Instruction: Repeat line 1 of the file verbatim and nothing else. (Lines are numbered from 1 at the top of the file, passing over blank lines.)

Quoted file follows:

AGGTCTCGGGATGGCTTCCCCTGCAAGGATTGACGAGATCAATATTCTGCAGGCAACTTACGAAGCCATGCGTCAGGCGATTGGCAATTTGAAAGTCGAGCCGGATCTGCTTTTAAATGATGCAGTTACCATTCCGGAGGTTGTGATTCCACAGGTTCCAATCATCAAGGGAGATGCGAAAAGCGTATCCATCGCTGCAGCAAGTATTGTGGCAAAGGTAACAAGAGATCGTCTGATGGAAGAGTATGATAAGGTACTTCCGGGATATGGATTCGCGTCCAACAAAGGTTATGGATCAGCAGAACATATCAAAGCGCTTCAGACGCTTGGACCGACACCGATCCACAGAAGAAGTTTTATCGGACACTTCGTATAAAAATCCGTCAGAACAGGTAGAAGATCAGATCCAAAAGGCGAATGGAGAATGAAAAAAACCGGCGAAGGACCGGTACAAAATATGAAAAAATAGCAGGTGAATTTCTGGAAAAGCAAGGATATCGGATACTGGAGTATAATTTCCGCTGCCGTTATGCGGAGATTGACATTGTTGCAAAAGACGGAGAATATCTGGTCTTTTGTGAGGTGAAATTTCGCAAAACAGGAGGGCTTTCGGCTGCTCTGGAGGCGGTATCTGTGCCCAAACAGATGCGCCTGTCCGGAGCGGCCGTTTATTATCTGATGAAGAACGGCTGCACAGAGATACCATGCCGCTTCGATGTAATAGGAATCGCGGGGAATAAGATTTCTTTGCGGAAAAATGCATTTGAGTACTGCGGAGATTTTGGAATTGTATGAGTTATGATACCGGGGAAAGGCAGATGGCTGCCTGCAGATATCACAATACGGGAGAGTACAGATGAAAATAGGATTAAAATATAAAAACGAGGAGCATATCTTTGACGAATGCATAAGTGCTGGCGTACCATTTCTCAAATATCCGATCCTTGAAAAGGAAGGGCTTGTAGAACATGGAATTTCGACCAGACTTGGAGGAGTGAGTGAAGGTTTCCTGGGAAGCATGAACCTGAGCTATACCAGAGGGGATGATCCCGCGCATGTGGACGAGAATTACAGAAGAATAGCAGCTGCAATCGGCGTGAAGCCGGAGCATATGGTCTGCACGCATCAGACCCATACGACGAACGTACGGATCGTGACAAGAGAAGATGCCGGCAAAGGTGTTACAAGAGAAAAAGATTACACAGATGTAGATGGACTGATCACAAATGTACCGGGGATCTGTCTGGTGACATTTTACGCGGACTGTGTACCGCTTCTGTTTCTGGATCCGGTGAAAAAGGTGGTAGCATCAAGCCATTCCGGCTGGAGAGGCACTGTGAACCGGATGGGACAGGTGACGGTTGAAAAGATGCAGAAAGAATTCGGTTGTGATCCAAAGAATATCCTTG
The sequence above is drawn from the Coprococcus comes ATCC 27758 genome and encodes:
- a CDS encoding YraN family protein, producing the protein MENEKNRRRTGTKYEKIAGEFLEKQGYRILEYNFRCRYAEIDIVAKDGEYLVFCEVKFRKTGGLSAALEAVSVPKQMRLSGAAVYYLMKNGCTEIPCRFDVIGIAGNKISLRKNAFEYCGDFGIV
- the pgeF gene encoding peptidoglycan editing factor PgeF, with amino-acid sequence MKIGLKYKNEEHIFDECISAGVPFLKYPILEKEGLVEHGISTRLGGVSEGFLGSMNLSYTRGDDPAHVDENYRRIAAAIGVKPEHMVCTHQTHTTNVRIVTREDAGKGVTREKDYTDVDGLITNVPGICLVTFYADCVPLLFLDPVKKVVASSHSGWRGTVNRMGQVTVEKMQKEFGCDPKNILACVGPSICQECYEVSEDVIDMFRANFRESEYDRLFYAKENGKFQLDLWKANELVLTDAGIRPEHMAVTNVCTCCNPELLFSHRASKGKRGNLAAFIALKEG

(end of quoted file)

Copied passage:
AGGTCTCGGGATGGCTTCCCCTGCAAGGATTGACGAGATCAATATTCTGCAGGCAACTTACGAAGCCATGCGTCAGGCGATTGGCAATTTGAAAGTCGAGCCGGATCTGCTTTTAAATGATGCAGTTACCATTCCGGAGGTTGTGATTCCACAGGTTCCAATCATCAAGGGAGATGCGAAAAGCGTATCCATCGCTGCAGCAAGTATTGTGGCAAAGGTAACAAGAGATCGTCTGATGGAAGAGTATGATAAGGTACTTCCGGGATATGGATTCGCGTCCAACAAAGGTTATGGATCAGCAGAACATATCAAAGCGCTTCAGACGCTTGGACCGACACCGATCCACAGAAGAAGTTTTATCGGACACTTCGTATAAAAATCCGTCAGAACAGGTAGAAGATCAGATCCAAAAGGCGAATGGAGAATGAAAAAAACCGGCGAAGGACCGGTACAAAATATGAAAAAATAGCAGGTGAATTTCTGGAAAAGCAAGGATATCGGATACTGGAGTATAATTTCCGCTGCCGTTATGCGGAGATTGACATTGTTGCAAAAGACGGAGAATATCTGGTCTTTTGTGAGGTGAAATTTCGCAAAACAGGAGGGCTTTCGGCTGCTCTGGAGGCGGTATCTGTGCCCAAACAGATGCGCCTGTCCGGAGCGGCCGTTTATTATCTGATGAAGAACGGCTGCACAGAGATACCATGCCGCTTCGATGTAATAGGAATCGCGGGGAATAAGATTTCTTTGCGGAAAAATGCATTTGAGTACTGCGGAGATTTTGGAATTGTATGAGTTATGATACCGGGGAAAGGCAGATGGCTGCCTGCAGATATCACAATACGGGAGAGTACAGATGAAAATAGGATTAAAATATAAAAACGAGGAGCATATCTTTGACGAATGCATAAGTGCTGGCGTACCATTTCTCAAATATCCGATCCTTGAAAAGGAAGGGCTTGTAGAACATGGAATTTCGACCAGACTTGGAGGAGTGAGTGAAGGTTTCCTGGGAAGCATGAACCTGAGCTATACCAGAGGGGATGATCCCGCGCATGTGGACGAGAATTACAGAAGAATAGCAGCTGCAATCGGCGTGAAGCCGGAGCATATGGTCTGCACGCATCAGACCCATACGACGAACGTACGGATCGTGACAAGAGAAGATGCCGGCAAAGGTGTTACAAGAGAAAAAGATTACACAGATGTAGATGGACTGATCACAAATGTACCGGGGATCTGTCTGGTGACATTTTACGCGGACTGTGTACCGCTTCTGTTTCTGGATCCGGTGAAAAAGGTGGTAGCATCAAGCCATTCCGGCTGGAGAGGCACTGTGAACCGGATGGGACAGGTGACGGTTGAAAAGATGCAGAAAGAATTCGGTTGTGATCCAAAGAATATCCTTG